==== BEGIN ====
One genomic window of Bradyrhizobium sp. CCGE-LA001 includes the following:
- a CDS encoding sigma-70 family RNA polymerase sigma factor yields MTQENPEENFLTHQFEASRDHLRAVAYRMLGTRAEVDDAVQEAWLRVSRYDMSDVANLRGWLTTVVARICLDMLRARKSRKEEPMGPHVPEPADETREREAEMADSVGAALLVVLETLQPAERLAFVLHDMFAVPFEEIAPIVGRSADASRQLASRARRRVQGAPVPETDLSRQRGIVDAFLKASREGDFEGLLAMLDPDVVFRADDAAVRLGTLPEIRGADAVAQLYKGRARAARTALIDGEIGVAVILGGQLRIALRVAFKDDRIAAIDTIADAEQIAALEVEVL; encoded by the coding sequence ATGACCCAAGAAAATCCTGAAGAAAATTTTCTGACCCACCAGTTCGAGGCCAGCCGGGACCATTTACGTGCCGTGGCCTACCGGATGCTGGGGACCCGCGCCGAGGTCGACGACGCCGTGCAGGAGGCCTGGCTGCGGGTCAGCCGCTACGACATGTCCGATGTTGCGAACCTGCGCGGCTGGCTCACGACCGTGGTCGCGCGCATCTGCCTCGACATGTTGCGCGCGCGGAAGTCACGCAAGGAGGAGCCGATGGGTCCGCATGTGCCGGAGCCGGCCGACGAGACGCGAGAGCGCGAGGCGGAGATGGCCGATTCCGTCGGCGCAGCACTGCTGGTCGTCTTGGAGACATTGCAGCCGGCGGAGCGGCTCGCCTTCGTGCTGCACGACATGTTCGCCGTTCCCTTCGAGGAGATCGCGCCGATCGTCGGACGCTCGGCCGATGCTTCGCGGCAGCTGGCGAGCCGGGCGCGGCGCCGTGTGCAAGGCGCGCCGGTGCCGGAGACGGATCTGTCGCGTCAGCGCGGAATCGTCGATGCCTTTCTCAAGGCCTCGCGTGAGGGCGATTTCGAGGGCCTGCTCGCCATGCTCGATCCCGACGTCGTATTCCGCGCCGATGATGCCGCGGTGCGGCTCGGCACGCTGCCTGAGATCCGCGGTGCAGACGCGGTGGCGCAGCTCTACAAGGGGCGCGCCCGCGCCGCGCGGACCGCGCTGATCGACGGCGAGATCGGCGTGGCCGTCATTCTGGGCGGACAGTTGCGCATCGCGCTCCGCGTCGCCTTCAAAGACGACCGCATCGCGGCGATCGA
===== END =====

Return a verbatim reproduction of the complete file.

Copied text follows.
One genomic window of Bradyrhizobium sp. CCGE-LA001 includes the following:
- a CDS encoding sigma-70 family RNA polymerase sigma factor yields MTQENPEENFLTHQFEASRDHLRAVAYRMLGTRAEVDDAVQEAWLRVSRYDMSDVANLRGWLTTVVARICLDMLRARKSRKEEPMGPHVPEPADETREREAEMADSVGAALLVVLETLQPAERLAFVLHDMFAVPFEEIAPIVGRSADASRQLASRARRRVQGAPVPETDLSRQRGIVDAFLKASREGDFEGLLAMLDPDVVFRADDAAVRLGTLPEIRGADAVAQLYKGRARAARTALIDGEIGVAVILGGQLRIALRVAFKDDRIAAIDTIADAEQIAALEVEVL; encoded by the coding sequence ATGACCCAAGAAAATCCTGAAGAAAATTTTCTGACCCACCAGTTCGAGGCCAGCCGGGACCATTTACGTGCCGTGGCCTACCGGATGCTGGGGACCCGCGCCGAGGTCGACGACGCCGTGCAGGAGGCCTGGCTGCGGGTCAGCCGCTACGACATGTCCGATGTTGCGAACCTGCGCGGCTGGCTCACGACCGTGGTCGCGCGCATCTGCCTCGACATGTTGCGCGCGCGGAAGTCACGCAAGGAGGAGCCGATGGGTCCGCATGTGCCGGAGCCGGCCGACGAGACGCGAGAGCGCGAGGCGGAGATGGCCGATTCCGTCGGCGCAGCACTGCTGGTCGTCTTGGAGACATTGCAGCCGGCGGAGCGGCTCGCCTTCGTGCTGCACGACATGTTCGCCGTTCCCTTCGAGGAGATCGCGCCGATCGTCGGACGCTCGGCCGATGCTTCGCGGCAGCTGGCGAGCCGGGCGCGGCGCCGTGTGCAAGGCGCGCCGGTGCCGGAGACGGATCTGTCGCGTCAGCGCGGAATCGTCGATGCCTTTCTCAAGGCCTCGCGTGAGGGCGATTTCGAGGGCCTGCTCGCCATGCTCGATCCCGACGTCGTATTCCGCGCCGATGATGCCGCGGTGCGGCTCGGCACGCTGCCTGAGATCCGCGGTGCAGACGCGGTGGCGCAGCTCTACAAGGGGCGCGCCCGCGCCGCGCGGACCGCGCTGATCGACGGCGAGATCGGCGTGGCCGTCATTCTGGGCGGACAGTTGCGCATCGCGCTCCGCGTCGCCTTCAAAGACGACCGCATCGCGGCGATCGA